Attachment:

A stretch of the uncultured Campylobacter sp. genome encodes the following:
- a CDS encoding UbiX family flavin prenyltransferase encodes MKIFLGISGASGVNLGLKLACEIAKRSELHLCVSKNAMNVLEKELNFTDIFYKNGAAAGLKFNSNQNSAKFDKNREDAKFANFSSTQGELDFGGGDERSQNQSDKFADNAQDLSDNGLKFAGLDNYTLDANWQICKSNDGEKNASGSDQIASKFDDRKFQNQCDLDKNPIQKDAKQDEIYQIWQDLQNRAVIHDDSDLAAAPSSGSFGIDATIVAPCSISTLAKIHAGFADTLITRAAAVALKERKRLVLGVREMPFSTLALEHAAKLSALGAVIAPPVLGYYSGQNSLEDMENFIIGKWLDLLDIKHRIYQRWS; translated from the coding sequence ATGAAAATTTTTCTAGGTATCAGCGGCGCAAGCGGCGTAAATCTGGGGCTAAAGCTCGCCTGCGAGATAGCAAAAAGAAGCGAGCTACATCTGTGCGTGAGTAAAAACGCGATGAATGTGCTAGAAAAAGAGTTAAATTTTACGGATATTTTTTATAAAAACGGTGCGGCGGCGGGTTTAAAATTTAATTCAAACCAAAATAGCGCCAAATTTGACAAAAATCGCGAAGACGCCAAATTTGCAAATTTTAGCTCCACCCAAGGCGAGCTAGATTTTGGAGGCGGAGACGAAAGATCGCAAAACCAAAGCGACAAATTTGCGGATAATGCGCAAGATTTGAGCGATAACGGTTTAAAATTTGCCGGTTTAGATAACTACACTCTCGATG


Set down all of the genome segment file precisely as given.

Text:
A stretch of the uncultured Campylobacter sp. genome encodes the following:
- a CDS encoding UbiX family flavin prenyltransferase encodes MKIFLGISGASGVNLGLKLACEIAKRSELHLCVSKNAMNVLEKELNFTDIFYKNGAAAGLKFNSNQNSAKFDKNREDAKFANFSSTQGELDFGGGDERSQNQSDKFADNAQDLSDNGLKFAGLDNYTLDANWQICKSNDGEKNASGSDQIASKFDDRKFQNQCDLDKNPIQKDAKQDEIYQIWQDLQNRAVIHDDSDLAAAPSSGSFGIDATIVAPCSISTLAKIHAGFADTLITRAAAVALKERKRLVLGVREMPFSTLALEHAAKLSALGAVIAPPVLGYYSGQNSLEDMENFIIGKWLDLLDIKHRIYQRWS; translated from the coding sequence ATGAAAATTTTTCTAGGTATCAGCGGCGCAAGCGGCGTAAATCTGGGGCTAAAGCTCGCCTGCGAGATAGCAAAAAGAAGCGAGCTACATCTGTGCGTGAGTAAAAACGCGATGAATGTGCTAGAAAAAGAGTTAAATTTTACGGATATTTTTTATAAAAACGGTGCGGCGGCGGGTTTAAAATTTAATTCAAACCAAAATAGCGCCAAATTTGACAAAAATCGCGAAGACGCCAAATTTGCAAATTTTAGCTCCACCCAAGGCGAGCTAGATTTTGGAGGCGGAGACGAAAGATCGCAAAACCAAAGCGACAAATTTGCGGATAATGCGCAAGATTTGAGCGATAACGGTTTAAAATTTGCCGGTTTAGATAACTACACTCTCGATG